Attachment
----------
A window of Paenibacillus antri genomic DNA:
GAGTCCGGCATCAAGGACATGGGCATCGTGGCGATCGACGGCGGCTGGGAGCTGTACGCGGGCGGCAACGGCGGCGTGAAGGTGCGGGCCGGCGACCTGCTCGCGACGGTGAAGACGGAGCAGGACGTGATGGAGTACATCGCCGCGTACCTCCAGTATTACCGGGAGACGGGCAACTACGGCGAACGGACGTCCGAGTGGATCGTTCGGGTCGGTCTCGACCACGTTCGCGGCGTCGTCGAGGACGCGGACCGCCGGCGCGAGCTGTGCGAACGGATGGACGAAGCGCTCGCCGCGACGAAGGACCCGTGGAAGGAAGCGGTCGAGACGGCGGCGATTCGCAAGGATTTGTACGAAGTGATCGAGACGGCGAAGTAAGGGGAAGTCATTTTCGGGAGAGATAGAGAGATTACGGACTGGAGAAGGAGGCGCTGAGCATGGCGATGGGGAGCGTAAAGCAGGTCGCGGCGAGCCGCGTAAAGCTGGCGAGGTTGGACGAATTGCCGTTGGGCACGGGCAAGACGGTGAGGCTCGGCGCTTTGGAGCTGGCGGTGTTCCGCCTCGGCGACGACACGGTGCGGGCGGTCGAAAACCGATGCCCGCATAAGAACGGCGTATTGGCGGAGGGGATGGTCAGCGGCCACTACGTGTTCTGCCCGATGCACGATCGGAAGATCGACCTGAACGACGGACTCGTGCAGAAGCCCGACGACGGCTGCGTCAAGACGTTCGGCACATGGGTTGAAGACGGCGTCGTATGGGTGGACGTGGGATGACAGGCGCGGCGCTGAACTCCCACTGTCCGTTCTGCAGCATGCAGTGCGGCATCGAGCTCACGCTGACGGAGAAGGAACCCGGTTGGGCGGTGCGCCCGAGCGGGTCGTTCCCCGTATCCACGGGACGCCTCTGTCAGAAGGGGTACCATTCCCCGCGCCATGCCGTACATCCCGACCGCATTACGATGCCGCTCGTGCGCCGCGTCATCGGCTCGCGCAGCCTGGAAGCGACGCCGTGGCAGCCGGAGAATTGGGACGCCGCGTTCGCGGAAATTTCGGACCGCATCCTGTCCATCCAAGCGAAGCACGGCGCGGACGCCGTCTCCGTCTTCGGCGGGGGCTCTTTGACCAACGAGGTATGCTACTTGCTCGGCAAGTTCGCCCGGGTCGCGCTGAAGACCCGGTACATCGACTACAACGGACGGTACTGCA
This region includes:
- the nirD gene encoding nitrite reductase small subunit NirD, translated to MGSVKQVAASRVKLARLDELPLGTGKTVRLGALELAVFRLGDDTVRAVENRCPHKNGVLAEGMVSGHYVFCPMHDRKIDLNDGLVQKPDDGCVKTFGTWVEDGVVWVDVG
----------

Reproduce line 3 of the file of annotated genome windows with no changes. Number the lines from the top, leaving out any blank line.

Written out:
This region includes: